AFAM: Hello Audren, and thank you for willing to share with AFAM! After receiving your PhD at MIT, you found a position of a Research Scientist at Analog Garage, a branch of Analog Devices Inc. Please tell us more about your job. How is your typical day look like? Can you tell us about the projects you are working at?
Audren: Being a Research Scientist is quite alike being a Ph.D. student, except that your Research is more directly targeted at a given product rather than being of general interest. The idea is to develop new Research that is needed by a given product to achieve its desired performance, and as such, your Research is really well guided. My group at Analog Garage serves as an incubator for new product ideas, or as support for ongoing product developments within Analog Devices. As such, a typical day is always a mix between hardware and software development on the given product we are advancing. We also have several meetings with the Business Unit teams that will bring the product to market. This part of the job is really important, as it grounds the research work to focus on what the product really needs. Analog Devices has many different Business Units, and my projects varied from healthcare monitoring systems to the development of sensors for the automotive industry.
AFAM: can you tell us a bit more about your 8 years at MIT in master’s and later PhD program?
Audren: When I joined MIT in 2010, I had for main objective to learn as much about Robotics as I possibly could. I had only a few basic knowledge of Control Systems, and Mechanical Design, but I did not know much in terms of Algorithms, Sensing, Planning nor System Design. The Master degree gave me the opportunity to develop an underwater stingray robot, which necessitated to be fully integrated, with its own power, sensing, and control system. The project took 3 years to complete and it taught me how to advance a complex project with many different parts at play. With the Master degree completed, I decided to explore another field of Robotics: aerial drones. I have always been fascinated with flight, and I wanted my Ph. D. thesis to be focused on the development of an autonomous drone. This proved to be a five-year long endeavor, with many new domains of Robotics to discover and learn from. MIT is however a great place for that, as it proposes many Robotics courses taught with world-leading researchers. The classes you take are there to help you advance your research and learn all the tools you need to complete your thesis project. I particularly enjoyed how easy it is to plan out your curriculum, and to be able to choose each individual class. My Master and Ph. D. degrees took a long time to complete, but it gave me the opportunity to learn about many domains of Robotics, and to apply this knowledge into real systems.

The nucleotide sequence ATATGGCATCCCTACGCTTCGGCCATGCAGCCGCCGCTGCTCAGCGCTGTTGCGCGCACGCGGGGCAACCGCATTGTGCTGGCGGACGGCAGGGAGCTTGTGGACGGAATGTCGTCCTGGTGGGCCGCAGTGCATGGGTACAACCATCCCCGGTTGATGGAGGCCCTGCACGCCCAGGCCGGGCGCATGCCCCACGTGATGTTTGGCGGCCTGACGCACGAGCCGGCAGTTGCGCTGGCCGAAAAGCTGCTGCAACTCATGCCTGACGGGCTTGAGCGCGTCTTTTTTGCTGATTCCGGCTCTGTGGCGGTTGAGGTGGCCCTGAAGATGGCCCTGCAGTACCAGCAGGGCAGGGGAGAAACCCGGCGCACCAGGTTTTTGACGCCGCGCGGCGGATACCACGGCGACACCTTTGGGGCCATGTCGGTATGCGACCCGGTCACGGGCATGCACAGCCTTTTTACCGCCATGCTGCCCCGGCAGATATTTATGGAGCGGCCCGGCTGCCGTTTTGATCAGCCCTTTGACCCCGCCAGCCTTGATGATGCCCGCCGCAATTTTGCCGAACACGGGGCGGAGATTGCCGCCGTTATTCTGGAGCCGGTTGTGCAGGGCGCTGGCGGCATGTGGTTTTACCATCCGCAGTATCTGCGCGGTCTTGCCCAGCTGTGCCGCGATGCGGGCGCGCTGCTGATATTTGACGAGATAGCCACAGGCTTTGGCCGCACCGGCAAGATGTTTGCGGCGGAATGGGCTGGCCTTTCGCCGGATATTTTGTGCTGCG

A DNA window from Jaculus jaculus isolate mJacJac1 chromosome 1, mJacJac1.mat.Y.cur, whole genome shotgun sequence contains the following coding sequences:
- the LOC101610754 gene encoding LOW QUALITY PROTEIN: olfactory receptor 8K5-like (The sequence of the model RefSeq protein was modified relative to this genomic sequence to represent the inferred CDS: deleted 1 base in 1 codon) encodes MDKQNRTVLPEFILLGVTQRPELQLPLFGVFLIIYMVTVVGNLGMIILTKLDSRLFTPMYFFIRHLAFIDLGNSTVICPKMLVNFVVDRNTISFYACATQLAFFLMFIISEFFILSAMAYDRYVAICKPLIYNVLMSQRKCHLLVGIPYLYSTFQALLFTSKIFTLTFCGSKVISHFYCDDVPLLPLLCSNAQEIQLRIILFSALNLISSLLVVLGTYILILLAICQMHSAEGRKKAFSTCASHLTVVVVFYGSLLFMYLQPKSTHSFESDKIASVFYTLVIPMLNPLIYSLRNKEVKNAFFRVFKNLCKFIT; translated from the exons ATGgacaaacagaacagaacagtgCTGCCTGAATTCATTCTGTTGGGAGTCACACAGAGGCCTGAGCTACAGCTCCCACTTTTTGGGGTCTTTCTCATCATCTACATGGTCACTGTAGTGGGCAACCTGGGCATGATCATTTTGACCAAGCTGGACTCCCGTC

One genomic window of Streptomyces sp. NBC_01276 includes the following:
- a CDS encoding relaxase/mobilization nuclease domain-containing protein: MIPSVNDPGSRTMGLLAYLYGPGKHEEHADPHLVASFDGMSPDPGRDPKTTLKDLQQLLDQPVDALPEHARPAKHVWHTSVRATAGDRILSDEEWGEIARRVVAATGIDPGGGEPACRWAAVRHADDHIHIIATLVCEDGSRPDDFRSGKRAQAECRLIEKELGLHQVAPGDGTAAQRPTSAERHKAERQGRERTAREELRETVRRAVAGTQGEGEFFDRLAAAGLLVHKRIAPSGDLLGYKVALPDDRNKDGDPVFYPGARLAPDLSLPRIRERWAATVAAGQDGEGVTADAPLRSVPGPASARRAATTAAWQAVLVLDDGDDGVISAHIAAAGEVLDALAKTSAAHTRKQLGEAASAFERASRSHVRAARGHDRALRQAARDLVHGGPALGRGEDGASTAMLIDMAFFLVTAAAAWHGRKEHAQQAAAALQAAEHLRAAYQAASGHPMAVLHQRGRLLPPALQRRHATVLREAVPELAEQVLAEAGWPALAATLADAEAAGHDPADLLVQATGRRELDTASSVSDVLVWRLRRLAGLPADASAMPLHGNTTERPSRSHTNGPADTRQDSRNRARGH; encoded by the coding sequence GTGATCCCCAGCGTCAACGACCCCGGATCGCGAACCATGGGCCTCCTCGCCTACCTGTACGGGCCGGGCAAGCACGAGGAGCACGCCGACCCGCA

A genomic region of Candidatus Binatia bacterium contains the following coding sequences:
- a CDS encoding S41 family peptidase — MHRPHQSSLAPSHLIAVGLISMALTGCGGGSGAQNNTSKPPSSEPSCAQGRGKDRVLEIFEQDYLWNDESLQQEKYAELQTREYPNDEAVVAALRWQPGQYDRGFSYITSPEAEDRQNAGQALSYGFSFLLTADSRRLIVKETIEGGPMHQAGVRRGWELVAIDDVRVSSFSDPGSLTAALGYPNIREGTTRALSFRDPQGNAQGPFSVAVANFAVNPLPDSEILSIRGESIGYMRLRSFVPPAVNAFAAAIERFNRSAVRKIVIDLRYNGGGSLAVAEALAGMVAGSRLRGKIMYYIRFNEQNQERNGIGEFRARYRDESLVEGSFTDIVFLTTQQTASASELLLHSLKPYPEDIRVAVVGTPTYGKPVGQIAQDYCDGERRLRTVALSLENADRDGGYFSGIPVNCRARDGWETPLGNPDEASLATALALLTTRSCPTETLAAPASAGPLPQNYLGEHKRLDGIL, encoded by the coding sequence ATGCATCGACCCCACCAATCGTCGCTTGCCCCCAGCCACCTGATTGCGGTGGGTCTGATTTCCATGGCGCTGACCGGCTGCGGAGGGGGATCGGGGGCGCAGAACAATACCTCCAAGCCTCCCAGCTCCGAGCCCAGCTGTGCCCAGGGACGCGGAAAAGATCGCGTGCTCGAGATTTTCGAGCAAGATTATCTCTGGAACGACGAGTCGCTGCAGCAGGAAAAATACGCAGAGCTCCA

AFAM: being in robotics today is it about business and professional opportunities or about changing the world?
Audren: Yes and yes! This is great time to be a Roboticist, with physical robots already in our homes (e.g. Roomba) or on the street (e.g. Tesla), and virtual robots answering our questions just by chatting with us (e.g. Siri). There are a lot of opportunities for commercial and industrial robotic developments, which used to be science-fiction, and can now become reality. I believe that these have the potential to greatly improve our quality of life,.provided that they are implemented carefully, with proper regulations and supervision in place. As an example, the promise given by autonomous driving is to drastically lower the number of car accidents, and to enable the advent of shareable robo-taxis that should help reduce an ever-growing traffic in dense urban areas. This vision will only work if the autonomous vehicle and human-operated ones can coexist safely on the same roads. It demands that autonomous vehicles properly adapt to any human behavior, and that regulatory institutions implement an appropriate legal framework to monitor and safely introduce autonomous vehicles on the public roads. We can pursue business opportunities and change the world, responsibly.